In my youth, before I was a teenager, summer fun at my Uncle Albert's house always included two outdoor games: Freeze Tag, and Flashlight Hide & Seek. My cousins lived in Culver City and at their house they had neighbors on either side and across the street who were always willing to join us. Between, my cousins, Tara, Sheri, Adam and Kelly, and the three or four neighbor children, and myself, we had a nice large group to play games.
The games were simple. Someone was always IT, and that person ran around trying to catch the others. In Freeze Tag, when IT caught you, you had to freeze exactly where you were and hope someone else who was still free could tag you and defrost you. This was the most difficult version, since IT had to then freeze everyone. There of course were variations of this, such as, if IT caught you and you were frozen, IT got to count to ten and if you weren't defrosted by ten, then both of you became IT, and set off together to get the others. That was one variation, another was if IT counted to ten and you weren't defrosted by someone else you were defrosted automatically and then became the new IT. Regardless of the version, Freeze Tag had a well defined area of play, the front yard of my cousins' house, including their drive and the connected driveway of the neighbors to the West, from the brick flower boxes that defined the front porch to the street. You couldn't go further than that or you lost and were automatically IT.
Now, Flashlight High & Seek did not have a boundary, and the person who was IT had to keep their flashlight on all the time during the game. When IT found a hidden person, that person joined with IT to become a team. The Team IT then sought out everyone else to find the rest of the hiders. Team IT would grow until there was only one person left, and the last person found won. The second to last person to be caught was the new IT. This meant there was strategy in hiding. You were not allowed to move hiding places once the game started, and Team IT didn't have to tell you how many people were apart of it. You had to assume if someone was walking around with their flashlight on, they were IT. Occasionally, Team IT would split up, and send out one person with the flashlight on to ‘flush out' the hiders, tricking them to reveal themselves. This usually happened when there were only two hiders left.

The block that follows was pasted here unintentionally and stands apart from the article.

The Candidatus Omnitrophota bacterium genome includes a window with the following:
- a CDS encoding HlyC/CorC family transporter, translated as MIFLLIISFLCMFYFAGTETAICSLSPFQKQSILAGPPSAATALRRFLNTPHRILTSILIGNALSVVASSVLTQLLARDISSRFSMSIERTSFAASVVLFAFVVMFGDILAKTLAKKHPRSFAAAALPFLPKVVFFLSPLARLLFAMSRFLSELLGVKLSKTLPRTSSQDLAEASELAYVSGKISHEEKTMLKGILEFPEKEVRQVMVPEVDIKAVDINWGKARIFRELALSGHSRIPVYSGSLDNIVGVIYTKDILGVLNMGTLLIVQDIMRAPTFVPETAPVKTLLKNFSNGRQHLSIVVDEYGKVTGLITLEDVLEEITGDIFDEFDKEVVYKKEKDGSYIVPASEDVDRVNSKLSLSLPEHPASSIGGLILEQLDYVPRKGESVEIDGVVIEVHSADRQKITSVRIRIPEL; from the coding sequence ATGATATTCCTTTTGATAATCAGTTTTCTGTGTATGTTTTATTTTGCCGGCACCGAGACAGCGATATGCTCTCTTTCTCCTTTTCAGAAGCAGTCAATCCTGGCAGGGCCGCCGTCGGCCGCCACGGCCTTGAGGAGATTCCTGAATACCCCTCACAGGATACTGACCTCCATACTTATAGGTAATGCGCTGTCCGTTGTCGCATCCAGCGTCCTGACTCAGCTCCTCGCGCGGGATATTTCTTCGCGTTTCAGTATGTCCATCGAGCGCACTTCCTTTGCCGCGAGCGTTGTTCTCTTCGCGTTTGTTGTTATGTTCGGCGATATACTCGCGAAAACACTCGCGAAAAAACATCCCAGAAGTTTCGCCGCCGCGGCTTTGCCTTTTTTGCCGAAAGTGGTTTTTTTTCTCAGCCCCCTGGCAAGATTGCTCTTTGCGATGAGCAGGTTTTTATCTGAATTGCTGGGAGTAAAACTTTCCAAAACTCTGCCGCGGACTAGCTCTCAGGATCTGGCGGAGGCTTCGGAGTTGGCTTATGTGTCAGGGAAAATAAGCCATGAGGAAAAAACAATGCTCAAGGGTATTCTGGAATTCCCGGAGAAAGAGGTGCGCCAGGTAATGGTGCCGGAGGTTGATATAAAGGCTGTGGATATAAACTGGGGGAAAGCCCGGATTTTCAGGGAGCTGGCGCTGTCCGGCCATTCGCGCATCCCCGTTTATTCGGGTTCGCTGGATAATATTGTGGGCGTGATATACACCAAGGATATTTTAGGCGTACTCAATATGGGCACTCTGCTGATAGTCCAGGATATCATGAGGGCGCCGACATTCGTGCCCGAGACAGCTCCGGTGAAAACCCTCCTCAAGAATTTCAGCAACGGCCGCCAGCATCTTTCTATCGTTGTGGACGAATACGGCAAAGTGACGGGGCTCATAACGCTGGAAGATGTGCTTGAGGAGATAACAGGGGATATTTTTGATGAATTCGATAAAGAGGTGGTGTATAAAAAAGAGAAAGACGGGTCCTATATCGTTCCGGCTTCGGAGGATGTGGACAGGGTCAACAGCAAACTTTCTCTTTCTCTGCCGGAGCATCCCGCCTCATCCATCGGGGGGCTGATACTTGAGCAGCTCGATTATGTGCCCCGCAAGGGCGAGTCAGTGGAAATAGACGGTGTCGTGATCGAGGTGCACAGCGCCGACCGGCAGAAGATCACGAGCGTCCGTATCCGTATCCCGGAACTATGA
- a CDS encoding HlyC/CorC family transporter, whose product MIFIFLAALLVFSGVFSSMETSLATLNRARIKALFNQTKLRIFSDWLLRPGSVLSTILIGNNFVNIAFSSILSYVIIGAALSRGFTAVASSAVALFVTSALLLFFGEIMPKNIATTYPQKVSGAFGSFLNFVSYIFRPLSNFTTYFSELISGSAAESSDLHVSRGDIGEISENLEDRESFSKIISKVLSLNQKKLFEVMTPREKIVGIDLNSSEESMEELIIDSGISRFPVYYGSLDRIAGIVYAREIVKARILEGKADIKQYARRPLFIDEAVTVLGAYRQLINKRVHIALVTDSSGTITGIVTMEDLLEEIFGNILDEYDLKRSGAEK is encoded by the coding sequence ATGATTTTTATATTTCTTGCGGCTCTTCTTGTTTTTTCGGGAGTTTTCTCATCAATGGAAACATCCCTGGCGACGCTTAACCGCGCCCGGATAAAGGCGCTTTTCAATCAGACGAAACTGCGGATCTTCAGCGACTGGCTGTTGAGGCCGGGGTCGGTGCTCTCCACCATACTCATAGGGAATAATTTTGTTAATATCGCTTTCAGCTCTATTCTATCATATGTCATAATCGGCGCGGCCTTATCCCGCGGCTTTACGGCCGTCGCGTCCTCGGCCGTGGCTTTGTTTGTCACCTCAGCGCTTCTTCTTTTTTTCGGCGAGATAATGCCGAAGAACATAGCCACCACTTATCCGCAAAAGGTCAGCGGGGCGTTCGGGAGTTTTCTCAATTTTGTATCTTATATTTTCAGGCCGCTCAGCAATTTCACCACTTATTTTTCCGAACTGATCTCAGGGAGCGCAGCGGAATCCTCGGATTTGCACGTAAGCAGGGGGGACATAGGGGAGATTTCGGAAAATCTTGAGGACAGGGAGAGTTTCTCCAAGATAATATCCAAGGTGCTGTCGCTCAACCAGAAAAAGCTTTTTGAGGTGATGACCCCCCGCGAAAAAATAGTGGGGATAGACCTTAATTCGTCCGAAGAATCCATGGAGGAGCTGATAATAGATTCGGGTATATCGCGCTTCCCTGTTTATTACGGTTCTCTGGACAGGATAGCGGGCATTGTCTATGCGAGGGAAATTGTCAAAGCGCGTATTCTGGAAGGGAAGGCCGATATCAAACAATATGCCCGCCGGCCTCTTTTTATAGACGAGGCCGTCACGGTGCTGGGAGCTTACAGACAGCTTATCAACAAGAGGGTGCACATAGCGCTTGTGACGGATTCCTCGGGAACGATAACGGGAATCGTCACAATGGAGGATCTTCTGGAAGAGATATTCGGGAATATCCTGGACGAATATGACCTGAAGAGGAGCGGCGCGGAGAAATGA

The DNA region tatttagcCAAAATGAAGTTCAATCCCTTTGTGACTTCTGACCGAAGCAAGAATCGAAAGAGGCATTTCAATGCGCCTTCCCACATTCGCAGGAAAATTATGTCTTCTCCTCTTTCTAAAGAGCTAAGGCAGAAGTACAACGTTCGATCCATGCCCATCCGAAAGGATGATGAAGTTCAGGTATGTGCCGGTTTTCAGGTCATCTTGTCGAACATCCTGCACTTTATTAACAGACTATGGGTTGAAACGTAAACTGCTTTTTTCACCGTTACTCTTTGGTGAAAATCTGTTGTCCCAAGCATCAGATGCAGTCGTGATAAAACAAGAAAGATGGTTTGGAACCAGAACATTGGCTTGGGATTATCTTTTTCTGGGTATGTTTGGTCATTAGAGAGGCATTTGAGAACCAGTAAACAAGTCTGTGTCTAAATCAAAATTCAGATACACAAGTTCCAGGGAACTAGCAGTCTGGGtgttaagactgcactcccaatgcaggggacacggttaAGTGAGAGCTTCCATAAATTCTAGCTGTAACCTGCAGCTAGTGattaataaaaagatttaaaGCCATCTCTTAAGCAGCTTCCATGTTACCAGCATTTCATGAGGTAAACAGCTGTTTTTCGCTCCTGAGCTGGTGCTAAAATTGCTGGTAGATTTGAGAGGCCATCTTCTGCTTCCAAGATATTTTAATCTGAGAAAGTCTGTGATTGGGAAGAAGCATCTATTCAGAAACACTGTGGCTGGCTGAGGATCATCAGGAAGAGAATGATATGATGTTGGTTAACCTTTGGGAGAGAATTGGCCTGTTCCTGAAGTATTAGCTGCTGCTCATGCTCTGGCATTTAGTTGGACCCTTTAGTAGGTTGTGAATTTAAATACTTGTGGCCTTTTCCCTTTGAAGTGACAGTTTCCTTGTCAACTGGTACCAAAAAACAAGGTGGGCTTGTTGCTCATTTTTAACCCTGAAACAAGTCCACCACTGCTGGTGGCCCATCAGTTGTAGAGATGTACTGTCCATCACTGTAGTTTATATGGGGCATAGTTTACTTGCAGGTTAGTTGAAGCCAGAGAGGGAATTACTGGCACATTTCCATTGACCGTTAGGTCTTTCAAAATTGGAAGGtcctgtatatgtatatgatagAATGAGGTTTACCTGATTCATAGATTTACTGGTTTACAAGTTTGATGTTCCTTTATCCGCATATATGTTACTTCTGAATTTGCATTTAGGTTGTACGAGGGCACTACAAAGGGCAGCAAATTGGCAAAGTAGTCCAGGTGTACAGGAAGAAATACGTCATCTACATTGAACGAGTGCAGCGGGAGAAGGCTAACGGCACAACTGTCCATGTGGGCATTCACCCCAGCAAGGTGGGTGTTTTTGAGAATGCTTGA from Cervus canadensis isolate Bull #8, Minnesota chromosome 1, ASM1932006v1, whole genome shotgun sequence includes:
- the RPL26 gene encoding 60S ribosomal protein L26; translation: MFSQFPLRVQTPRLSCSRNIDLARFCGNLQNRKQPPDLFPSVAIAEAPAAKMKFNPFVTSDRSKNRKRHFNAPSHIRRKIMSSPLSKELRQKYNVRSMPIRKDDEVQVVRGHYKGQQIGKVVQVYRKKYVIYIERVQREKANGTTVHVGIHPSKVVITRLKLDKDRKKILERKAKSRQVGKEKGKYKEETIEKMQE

Let's say you were hiding and you saw the flashlight. You cannot necessarily see who was holding the flashlight. If they were alone, you might come out of hiding and join Team IT so you won't be the second to the last one found and become the new solo IT. But, if they were tricking you, with all of Team IT hiding out of sight, and the "fake solo IT" coming around the corner by themselves and you pop out so as to be found to join the team, you could potentially walk into their trap and become the new solo IT. Yes, it happened often to me. My cousins new the best hiding places: behind the camper, in the garage next to the old beat up piano, under the deck setting near the Jacuzzi; it was very hard to find them. Occasionally, they'd head across the street and hide at Laurie and Timmy's house. Flashlight High & Seek never lasted very long though. We'd get two perhaps three IT swaps into playing and my parents would come out and say it was time to go home. Still, I'll never forget grabbing my flashlight before leaving home as standard equipment for going to visit my cousins on occasional Saturday nights in summer.